Dishoom – All brawn and no substance…
One wonders why Rohit Dhawan’s latest venture is titled Dishoom. After all, with patriotism that can put JP Dutta to shame, this supposed action-bromance deserved a better articulation or purpose. Despite its thankfully short run time, Dishoom isn’t an easy film to sit through. Well, more of that later.
After Ki & Ka earlier this year, one is amused at the awkward way the film starts off. The title graphics has eye-popping large fonts akin to those TLV Prasad B-graders. There’s an opening song where our all suited up, buff heroes shake a leg to an atrocious number. Oh, talking about our heroes – both John Abraham and Varun Dhawan aren’t easy on eyes by any measures. John struts like a volcanic mountain on verge of an eruption. This man can barely carry himself on his feet. Varun Dhawan’s cute antics could have made sense had he looked more human. This youngster has muscles bursting out of every nook and corner of his body.
What’s the story? Oh, if at all there existed a coherent one! Well, Dishoom is about India’s top batsman Viraj (no Kohli reference meant at all) getting kidnapped before a tournament final in the Middle East. In true Dhoom-style, a special task force officer Kabir (John Abraham) is assigned by India to nab the culprits. Joining him as a sidekick (though he unsuccessfully mentions he isn’t one) is Junaid (Varun Dhawan). Sadly for us, there ensues no cat n’ mouse game between this duo and the villains (Akshaye Khanna and Rahul Dev). The plot meanders pointlessly reaching absolutely nowhere. Situations are manufactured so that our characters can do whatever pleases their mind. The leading lady (Jacqueline Fernandes) gyrates in what could possibly be the most unsafe place on earth. Viraj is trapped in an irremovable jacket with a bomb, which our heroes manage remove in less than 50 seconds. What more? Our traumatized, possibly starved and dehydrated cricketer goes out on fields and play a match like a pro in the end. There’s also a dog called Bradman (ahem!) that helps resolve the mayhem. Did I forget the External Affairs Minister of India who coughs up crores in 4 digits in a matter of seconds. Whoever called India a third world nation!
Are there any worthy takeaways from Dishoom? We have Akshay Kumar in a near-revolutionary part for a superstar and is a complete roar. His portions are the film’s finest, though they weren’t meant to. Nargis Fakhri appears in a cameo and is cucumber to sore eyes! There’s Satish Kaushik omnipresent in a cutesy voice role and Parineeti Chopra makes a lovely entry in the finale. In short, I rate the cameos far more exciting than the top-billed cast. The film has a segment that is almost a teaser to Akshay Kumar’s upcoming crime drama Rustom – In Dishoom, Kabir is cheated by his South Indian girlfriend by a uniform-clad Customs Officer. And, who on earth addresses a friend like ‘Customs Officer So-and-So’? Well, John Abraham’s Kabir does.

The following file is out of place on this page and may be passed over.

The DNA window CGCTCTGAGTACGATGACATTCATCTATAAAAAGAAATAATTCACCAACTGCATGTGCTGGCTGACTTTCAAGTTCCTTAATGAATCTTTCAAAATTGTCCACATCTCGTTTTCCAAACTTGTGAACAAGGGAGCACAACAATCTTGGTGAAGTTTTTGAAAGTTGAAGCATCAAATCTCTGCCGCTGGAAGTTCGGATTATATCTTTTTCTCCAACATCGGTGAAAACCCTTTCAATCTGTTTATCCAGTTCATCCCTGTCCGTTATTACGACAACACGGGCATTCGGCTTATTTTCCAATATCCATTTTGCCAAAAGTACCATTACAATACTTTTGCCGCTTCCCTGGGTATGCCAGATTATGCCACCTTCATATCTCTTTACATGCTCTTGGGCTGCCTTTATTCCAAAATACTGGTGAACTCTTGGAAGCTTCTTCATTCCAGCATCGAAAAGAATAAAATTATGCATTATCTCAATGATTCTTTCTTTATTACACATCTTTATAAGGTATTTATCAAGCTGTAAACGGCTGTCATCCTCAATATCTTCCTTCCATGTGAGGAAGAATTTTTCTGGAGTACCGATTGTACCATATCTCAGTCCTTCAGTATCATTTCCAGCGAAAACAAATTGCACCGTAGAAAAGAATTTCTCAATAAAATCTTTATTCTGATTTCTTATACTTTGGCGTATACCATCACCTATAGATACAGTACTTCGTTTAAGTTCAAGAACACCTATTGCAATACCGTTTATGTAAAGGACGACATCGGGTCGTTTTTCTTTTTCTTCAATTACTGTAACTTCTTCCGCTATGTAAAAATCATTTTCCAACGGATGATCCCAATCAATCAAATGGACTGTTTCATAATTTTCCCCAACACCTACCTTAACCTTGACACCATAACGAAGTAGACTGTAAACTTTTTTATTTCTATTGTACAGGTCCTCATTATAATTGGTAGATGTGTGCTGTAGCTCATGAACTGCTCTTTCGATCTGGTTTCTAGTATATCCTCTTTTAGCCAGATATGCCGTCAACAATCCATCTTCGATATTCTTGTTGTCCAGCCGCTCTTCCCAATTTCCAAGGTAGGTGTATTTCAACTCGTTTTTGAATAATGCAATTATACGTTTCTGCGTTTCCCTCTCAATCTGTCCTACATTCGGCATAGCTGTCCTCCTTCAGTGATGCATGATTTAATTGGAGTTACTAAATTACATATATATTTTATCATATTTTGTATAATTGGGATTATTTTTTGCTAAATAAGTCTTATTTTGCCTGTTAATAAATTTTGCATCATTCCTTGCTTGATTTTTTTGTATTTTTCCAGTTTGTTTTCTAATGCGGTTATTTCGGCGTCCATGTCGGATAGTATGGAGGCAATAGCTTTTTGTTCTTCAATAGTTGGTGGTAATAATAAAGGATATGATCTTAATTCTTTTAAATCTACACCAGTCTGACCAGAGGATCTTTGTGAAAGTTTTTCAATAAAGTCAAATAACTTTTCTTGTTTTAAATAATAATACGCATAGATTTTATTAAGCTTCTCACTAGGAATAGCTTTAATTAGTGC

Dishoom’s music is tiring and counts amongst Pritam’s worst. Janemann Aah will give you ulcers. Cinematography is not up to Ayananka Bose standards. Sound design is decent, if not for the jarring Sau Tarah Ke background piece all over the film. Dialogues are funny in parts. Production design is good, especially in the second half.
As for performances, Abraham does what he does best. Sport a deadpan face, ride vehicles and brood. Varun Dhawan’s comic act works partially but the genre doesn’t seem to be his cuppa tea. As for his characterization, we are reminded of Uday Chopra’s Ali antics in Dhoom series and how well he pulled it off. Jacqueline Fernandez’s existence serves no purpose in the film. Akshay Khanna fares better than most others but with a half-baked character, he couldn’t do much. Still, it is a pleasure to have his back from a hiatus. It was a good to spot Rahul Dev yet again though the man still can’t act. Saqib Saleem is good as the cricketer and so is Mona Ambegaonkar as the minister.
The film ends in about 2 hours and that’s the best thing Rohit Dhawan could have done to us. Yet, to be kind to him – one can see flashes of a decent commercial filmmaker in him. I am reminded of a line that Abhay Deol tells Sonam Kapoor in Aisha that goes,
“Well… impressive! Aise hi practice karti rahogi to ek din zaroor professional ban jaaogi.”